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3 bargains in Buffett's stock list

Susan Dziubinski  |  26 Nov 2019Text size  Decrease  Increase  |  
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Auto manufacturer General Motors, dialysis company DaVita and consumer food company Kraft Heinz rank among a few names not yet subject to the investor crowding that commonly accompanies Berkshire Hathaway's stock picks.

The storied investment firm led by Warren Buffett and Charlie Munger filed its third-quarter portfolio holdings declaration a couple of weeks ago. As Morningstar's sector strategist (and resident Berkshire specialist) Gregg Warren noted, Occidental Petroleum OXY dominated the equity purchase activity during the quarter, and Berkshire's pickup of luxury retailer Restoration Hardware RH made headlines.

However, neither of these stocks is trading in buying range today by our measures: Occidental is trading at 3-star levels, suggesting shares are fairly valued when adjusted for their uncertainty risk; RH is a 2-star stock, which means it's overvalued today. In fact, most of the companies Berkshire owns are fairly to slightly overvalued. It's no wonder: If Warren Buffett and his managers like these stocks, other investors inevitably will, too.

However, there are a few bargains tucked away in the portfolio. Here's a look at three of them.

DaVita DVA

Morningstar Rating (as of 20 November, 2019): 4 stars
Uncertainty Rating: Medium
Economic Moat: Narrow

Though the stock is a small position in Berkshire's portfolio (around 1 per cent), Berkshire owns about a fourth of the company's stock, making it the largest shareholder. We assign the largest dialysis provider in the United States a narrow Morningstar Economic Moat Rating, thanks to its dominant and essential position in its market.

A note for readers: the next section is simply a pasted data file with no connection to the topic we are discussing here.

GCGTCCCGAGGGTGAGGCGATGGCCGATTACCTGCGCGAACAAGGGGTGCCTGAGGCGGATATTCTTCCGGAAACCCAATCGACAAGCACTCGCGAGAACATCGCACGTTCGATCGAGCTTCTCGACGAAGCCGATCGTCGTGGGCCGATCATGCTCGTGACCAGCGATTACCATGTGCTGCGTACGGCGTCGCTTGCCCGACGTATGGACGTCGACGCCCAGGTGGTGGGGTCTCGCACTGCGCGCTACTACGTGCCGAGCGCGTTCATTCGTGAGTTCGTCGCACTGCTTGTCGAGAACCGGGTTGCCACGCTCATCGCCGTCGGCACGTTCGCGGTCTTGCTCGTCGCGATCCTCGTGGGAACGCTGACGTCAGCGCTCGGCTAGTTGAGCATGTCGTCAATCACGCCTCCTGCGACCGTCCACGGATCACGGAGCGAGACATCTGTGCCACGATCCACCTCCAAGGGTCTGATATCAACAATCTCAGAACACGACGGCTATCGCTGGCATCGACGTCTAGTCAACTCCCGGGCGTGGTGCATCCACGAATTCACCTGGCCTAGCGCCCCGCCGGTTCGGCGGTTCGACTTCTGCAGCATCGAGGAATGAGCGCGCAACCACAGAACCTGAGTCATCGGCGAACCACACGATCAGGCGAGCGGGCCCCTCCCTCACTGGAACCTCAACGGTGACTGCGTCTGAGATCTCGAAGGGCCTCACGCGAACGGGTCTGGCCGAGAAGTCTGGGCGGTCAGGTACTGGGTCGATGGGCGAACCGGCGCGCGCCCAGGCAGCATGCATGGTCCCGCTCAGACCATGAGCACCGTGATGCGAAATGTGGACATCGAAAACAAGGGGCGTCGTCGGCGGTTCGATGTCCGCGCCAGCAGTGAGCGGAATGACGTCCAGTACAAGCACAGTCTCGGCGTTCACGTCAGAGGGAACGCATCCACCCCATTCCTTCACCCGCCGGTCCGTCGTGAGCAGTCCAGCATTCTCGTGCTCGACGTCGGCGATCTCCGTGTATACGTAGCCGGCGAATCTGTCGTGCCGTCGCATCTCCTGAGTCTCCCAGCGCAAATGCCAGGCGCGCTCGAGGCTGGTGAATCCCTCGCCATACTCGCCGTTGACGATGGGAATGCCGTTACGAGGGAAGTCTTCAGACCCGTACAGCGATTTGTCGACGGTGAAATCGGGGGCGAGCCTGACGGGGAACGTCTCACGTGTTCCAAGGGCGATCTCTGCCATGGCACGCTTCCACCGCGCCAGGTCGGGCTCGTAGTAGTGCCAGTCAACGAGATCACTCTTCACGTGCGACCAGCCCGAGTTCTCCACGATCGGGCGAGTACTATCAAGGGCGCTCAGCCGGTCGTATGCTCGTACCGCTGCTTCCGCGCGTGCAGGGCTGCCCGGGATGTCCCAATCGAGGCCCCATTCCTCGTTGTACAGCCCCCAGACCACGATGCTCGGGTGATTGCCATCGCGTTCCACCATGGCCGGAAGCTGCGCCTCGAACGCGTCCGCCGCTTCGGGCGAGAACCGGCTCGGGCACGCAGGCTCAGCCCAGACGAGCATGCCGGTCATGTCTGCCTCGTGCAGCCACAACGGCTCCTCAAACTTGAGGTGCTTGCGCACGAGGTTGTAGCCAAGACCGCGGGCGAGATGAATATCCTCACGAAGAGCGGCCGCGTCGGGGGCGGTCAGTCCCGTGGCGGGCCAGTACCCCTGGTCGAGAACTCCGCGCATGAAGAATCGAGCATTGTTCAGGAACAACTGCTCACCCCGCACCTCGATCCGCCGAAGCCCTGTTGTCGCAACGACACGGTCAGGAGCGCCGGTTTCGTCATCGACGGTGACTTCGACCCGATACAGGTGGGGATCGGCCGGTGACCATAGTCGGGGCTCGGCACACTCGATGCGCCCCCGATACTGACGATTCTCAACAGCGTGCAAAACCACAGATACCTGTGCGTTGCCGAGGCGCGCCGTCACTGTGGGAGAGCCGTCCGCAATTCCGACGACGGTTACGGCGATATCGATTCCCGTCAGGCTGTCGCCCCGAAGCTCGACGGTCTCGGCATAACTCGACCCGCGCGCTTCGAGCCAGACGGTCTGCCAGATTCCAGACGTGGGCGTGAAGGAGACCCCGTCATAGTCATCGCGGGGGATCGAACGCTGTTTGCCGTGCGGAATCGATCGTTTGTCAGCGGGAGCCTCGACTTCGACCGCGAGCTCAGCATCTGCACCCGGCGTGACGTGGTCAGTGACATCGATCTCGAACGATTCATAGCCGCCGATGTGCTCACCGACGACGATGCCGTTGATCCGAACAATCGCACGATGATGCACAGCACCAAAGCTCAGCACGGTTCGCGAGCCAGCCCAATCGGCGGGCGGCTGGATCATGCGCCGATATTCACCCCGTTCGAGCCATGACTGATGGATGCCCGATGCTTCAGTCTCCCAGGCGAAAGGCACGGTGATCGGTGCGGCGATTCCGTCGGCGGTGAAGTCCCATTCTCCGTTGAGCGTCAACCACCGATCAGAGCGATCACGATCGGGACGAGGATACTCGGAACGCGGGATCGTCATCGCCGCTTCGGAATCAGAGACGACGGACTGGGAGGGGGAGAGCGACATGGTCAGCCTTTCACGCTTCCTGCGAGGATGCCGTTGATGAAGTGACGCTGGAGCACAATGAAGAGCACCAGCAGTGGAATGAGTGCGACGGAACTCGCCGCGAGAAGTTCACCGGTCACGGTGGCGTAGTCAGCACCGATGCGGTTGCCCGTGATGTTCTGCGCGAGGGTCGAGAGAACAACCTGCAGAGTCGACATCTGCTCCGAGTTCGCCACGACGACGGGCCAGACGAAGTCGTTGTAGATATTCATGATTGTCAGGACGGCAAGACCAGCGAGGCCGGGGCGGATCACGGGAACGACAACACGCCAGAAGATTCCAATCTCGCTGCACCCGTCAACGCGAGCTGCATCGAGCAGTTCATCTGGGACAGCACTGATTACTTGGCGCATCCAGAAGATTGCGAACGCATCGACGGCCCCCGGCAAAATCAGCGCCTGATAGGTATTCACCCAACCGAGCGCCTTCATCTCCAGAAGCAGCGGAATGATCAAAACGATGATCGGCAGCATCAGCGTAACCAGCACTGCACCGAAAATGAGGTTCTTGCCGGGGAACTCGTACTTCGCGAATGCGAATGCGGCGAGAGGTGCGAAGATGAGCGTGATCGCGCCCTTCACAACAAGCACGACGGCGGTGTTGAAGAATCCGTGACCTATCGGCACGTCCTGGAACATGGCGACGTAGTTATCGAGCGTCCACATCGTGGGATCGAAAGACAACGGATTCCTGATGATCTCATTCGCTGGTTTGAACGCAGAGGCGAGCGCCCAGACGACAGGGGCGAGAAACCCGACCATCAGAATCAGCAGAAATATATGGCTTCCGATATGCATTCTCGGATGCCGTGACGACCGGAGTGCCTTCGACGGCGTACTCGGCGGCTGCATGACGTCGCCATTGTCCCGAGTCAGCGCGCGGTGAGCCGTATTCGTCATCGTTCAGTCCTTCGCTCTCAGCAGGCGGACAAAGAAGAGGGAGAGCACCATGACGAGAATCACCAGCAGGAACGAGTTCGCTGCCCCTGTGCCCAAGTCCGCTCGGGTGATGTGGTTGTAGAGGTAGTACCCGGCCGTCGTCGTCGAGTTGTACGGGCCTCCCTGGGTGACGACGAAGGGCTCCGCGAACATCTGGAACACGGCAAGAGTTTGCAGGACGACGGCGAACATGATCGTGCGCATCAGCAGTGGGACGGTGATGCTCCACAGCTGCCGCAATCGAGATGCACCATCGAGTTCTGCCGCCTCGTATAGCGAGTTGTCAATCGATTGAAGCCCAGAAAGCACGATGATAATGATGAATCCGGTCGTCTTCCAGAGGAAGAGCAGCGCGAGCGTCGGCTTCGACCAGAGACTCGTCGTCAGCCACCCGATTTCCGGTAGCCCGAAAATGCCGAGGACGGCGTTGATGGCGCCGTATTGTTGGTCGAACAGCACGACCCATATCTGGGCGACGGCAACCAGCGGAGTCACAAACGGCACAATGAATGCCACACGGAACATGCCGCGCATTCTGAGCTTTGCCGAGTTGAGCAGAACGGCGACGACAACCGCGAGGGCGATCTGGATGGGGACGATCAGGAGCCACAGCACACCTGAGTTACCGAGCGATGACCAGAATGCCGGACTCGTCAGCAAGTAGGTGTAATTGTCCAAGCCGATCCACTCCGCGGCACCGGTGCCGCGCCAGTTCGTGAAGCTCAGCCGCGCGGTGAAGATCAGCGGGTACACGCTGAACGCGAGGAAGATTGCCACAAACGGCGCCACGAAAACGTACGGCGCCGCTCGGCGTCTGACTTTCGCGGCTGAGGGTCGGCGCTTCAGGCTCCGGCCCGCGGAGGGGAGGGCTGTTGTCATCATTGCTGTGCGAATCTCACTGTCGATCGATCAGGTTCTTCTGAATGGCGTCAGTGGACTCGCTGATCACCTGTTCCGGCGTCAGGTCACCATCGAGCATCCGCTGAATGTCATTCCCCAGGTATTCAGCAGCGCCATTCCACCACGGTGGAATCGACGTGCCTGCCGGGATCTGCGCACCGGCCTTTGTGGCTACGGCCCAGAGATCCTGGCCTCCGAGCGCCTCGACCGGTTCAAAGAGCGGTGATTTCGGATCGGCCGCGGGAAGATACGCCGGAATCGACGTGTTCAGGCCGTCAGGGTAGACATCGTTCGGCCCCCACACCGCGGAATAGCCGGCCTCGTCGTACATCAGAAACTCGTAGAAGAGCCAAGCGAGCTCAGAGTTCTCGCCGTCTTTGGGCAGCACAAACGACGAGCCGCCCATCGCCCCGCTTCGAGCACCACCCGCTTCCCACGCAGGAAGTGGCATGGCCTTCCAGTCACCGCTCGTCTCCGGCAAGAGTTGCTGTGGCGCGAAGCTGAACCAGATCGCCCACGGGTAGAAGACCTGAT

So why is this "moaty" stock one of the few in the portfolio still trading at a discount? Regulatory concerns have pressured the stock, explains sector director Damien Conover.

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"While there's been much investor concern over the last few years that ultimately stems from an industry structure that levies industrywide profits on a small handful of commercially insured patients, we'd caution investors to not lose sight of the bigger picture," Conover says.

"DaVita provides lifesaving healthcare services to chronically ill patients in a lower-cost, outpatient setting. Since the alternative to outpatient dialysis is higher cost, less efficient, and more burdensome acute therapy, we see little likelihood of DaVita faltering due to regulatory disruption in the long term."

Ongoing scrutiny of patient assistance programs could cause some pain for the industry if any changes would limit patients' ability to remain on their commercial plans, he admits. But over time, this would catalyze further industry consolidation, "leaving DaVita in a comparably advantaged position versus smaller, independent peers that lack the cost advantages present in DaVita's operations," he says.

General Motors GM

Morningstar Rating (as of 20 November, 2019): 4 stars
Uncertainty Rating: High